Book - 2002
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From the author of the critically acclaimed Hokkaido Highway Blues comes this hysterically funny debut novel, a searing and compulsive satire on the concept of self-help and contemporary America. When an enormous self-help manuscript arrives on the desk of Edwin de Valu, a stressed-out, overworked, and underpaid editor at New York's Panderic Press, its fate seems destined for the bin. Edwin's cynicism about self-help books, coupled with his filthy mood that morning, results in his dismissing Tupak Soiree's What I Learned on the Mountain in the most ignominious fashion: he doesn't even bother to reply. However, during an editorial meeting Edwin is confronted by a questioning publisher, one desperate for the next big thing. Without thinking, and in need of something to report, Edwin begins to extol the virtues of What I Learned on the Mountain, and the excitement around the table is palpable. With every reason. Tupak Soiree's doorstopper becomes a very unique thing: a self-help book that actually works, and it launches a chain of events that will have enormous consequences not just on Edwin's life but for the world at large. Ferguson's first novel is a masterpiece of comic fiction, a must for anyone who has choked on Chicken Soup for the Soul or ever wanted to kill Dr. Phil. "Mean, wonderful, hilarious, both a poisonously funny satire and dead-on indictment. The nature of True Evil exposed." -- Anthony Bourdain "A must-read, in short, for people ... who still remember how to laugh without turning off their brains." -- Jonathan Coe, author of The Winshaw Legacy or What a Carve Up! "Hilarious ... Ferguson serves up his true thematic feast." -- The Globe and Mail "Mr. Ferguson is a verygifted writer." -- Bill Bryson "If Douglas Adams and P.J. O'Rourke ever had an extraterrest
Publisher: Edinburgh : Canongate, 2002
ISBN: 9781841952758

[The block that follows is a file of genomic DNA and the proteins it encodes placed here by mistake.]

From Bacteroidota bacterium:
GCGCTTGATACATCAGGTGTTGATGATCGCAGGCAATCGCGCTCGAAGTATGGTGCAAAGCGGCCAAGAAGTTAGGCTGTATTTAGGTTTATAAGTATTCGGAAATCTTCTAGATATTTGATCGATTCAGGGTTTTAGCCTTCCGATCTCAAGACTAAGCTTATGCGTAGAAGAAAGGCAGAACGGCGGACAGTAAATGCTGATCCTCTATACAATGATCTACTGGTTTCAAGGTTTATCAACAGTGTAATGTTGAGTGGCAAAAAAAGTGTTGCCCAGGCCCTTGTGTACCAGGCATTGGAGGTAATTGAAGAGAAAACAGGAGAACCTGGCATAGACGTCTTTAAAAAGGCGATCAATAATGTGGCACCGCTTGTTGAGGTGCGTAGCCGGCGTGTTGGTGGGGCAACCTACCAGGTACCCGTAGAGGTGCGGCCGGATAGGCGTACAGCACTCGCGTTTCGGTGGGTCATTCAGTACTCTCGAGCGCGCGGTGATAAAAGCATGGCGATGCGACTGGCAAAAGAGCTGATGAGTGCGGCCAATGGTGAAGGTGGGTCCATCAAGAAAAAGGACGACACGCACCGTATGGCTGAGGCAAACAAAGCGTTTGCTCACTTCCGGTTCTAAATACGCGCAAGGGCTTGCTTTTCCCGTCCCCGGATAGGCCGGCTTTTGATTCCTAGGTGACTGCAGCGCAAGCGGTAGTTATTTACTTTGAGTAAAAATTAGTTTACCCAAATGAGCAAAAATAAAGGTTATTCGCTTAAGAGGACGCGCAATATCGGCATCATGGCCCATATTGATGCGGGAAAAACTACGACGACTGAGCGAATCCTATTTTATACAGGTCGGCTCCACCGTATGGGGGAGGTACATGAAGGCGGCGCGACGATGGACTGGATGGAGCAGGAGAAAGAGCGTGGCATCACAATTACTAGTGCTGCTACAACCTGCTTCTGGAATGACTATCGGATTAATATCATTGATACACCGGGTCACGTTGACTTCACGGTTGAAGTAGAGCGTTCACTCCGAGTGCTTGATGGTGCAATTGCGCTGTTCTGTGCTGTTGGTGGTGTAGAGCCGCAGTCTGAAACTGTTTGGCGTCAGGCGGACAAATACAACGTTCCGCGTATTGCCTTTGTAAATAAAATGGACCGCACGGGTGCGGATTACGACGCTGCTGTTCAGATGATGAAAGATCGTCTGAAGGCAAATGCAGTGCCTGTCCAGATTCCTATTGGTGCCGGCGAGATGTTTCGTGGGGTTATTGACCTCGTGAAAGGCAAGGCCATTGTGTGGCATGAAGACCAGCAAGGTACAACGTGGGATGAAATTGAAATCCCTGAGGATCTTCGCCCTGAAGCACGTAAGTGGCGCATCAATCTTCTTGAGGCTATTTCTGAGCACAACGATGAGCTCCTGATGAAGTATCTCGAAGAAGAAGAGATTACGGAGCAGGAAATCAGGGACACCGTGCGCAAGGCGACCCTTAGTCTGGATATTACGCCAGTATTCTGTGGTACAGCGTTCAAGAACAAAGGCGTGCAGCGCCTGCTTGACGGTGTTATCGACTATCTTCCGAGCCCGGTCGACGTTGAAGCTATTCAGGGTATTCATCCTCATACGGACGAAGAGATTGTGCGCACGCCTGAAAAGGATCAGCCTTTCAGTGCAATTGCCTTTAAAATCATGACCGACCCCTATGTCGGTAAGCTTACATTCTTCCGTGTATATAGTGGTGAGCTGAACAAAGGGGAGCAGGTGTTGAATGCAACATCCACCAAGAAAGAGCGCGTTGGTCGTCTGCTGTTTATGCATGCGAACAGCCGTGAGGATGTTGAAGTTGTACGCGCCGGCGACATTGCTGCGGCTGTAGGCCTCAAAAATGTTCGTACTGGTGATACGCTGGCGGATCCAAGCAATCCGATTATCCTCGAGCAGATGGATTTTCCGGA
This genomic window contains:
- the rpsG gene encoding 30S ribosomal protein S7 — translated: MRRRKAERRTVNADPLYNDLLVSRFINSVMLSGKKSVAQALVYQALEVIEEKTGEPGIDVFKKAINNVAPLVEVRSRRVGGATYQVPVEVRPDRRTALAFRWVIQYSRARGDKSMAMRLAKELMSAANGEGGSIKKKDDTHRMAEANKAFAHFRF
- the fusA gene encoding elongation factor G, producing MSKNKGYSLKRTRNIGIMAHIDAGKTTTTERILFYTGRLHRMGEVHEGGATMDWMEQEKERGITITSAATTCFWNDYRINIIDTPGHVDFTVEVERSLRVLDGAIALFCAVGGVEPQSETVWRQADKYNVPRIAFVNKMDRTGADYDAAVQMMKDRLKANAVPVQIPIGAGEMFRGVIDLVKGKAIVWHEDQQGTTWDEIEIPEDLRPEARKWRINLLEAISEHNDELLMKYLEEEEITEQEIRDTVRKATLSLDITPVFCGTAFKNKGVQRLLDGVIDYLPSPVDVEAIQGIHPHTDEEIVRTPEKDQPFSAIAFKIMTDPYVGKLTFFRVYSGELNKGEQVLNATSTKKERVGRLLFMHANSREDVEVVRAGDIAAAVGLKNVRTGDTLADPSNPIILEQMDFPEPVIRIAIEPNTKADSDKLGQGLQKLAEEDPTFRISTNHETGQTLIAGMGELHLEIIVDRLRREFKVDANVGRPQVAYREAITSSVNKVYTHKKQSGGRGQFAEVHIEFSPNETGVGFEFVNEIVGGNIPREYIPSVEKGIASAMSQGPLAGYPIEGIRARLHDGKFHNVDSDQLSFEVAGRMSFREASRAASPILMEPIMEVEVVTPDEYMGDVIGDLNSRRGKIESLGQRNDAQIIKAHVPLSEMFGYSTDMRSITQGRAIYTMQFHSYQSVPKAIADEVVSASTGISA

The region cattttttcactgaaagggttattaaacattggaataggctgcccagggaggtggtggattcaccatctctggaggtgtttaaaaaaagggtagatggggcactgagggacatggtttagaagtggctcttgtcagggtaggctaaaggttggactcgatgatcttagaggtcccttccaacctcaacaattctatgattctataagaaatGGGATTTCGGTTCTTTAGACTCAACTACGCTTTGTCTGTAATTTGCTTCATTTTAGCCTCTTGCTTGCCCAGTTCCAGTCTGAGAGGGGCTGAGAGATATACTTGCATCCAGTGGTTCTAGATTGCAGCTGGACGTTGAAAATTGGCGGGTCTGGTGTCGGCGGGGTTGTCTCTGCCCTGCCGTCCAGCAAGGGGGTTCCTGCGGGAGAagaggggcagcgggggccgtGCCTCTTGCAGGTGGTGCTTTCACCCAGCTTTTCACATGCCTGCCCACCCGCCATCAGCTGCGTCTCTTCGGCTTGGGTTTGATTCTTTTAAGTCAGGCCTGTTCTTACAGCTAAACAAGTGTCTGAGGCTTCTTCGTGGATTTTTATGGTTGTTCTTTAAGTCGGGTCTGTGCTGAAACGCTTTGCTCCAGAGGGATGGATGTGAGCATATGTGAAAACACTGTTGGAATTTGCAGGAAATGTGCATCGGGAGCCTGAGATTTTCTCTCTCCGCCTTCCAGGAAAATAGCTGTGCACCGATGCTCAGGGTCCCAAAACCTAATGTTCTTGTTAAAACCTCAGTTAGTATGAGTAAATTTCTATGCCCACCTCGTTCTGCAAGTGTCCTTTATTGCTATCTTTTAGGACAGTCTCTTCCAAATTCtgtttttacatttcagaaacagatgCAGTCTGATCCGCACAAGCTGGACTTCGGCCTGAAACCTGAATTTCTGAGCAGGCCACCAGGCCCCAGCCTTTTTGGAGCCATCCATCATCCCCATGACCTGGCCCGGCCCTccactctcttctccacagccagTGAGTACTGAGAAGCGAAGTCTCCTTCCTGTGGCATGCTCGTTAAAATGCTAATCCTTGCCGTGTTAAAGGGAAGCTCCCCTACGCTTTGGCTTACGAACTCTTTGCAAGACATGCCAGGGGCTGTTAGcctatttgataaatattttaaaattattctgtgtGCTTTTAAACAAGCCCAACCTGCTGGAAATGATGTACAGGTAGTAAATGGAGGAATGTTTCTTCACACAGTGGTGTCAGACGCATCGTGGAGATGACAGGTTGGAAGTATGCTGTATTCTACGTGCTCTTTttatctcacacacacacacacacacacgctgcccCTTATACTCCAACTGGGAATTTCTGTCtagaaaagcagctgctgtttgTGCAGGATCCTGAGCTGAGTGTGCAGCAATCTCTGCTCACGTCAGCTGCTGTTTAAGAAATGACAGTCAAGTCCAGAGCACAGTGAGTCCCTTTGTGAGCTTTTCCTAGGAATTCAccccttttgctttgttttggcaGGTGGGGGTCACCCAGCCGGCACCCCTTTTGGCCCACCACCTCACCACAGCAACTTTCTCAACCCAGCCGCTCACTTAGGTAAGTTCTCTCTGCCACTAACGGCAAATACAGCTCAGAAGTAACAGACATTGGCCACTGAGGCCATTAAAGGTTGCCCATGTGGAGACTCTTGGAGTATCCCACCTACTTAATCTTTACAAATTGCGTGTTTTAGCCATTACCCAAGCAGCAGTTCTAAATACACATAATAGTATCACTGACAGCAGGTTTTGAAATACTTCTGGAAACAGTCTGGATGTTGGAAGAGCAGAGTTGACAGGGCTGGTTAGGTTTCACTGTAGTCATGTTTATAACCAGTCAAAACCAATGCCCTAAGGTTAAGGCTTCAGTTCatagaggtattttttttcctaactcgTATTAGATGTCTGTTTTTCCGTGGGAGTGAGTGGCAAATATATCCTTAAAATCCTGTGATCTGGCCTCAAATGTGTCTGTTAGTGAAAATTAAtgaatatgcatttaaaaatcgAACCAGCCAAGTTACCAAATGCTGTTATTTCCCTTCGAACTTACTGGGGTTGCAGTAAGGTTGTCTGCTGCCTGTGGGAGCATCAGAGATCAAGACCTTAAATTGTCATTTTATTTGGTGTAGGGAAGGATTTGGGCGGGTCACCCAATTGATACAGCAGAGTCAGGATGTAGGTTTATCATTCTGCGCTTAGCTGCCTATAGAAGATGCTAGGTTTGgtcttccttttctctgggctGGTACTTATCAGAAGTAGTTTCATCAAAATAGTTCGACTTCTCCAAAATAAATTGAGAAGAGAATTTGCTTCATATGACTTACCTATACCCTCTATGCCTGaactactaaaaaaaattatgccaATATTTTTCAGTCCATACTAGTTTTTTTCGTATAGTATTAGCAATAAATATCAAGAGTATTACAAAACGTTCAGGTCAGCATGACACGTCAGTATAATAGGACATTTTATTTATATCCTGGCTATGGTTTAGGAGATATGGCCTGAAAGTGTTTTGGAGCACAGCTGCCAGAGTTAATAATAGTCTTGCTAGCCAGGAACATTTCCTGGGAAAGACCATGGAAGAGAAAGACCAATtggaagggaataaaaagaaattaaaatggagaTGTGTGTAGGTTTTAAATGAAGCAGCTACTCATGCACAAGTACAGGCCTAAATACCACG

Branch Call Number: FER
Characteristics: x, 309 p


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andreas1111 Jul 05, 2013

This book begins totally brilliant and finishes still pretty strong. If the second half had been as funny as the first i would have given it five stars. Among other things this is a great send up of the self help industry.

May 25, 2011

This book was a keen, biting, unapologetic comment on our society. The "untranslatables" were the best part of the whole thing! The book actually led me to purchasing "They Have A Word For It", which was Ferguson's main source for these powerful words.

zed33 Nov 12, 2009

This book made me laugh, it made me think and it made me read everything Ferguson has written since.
He is a very intelligent, funny writer. He occasionally angered me with some of his opinions about Canadians and what it means to be one, but again made me think, which I like from an author. Fiction or Non.

Grover Aug 06, 2009

This book sounds very cool, thanks for the suggestion HeatherS!

Aug 06, 2009

A brilliant critique on our penchant as human beings to buy into the latest fad. Close to a satiric masterpiece, Ferguson provides razor-sharp observations regarding the outrageously successful self-help industry and how this reflects on our society. Hilarious and scathing!

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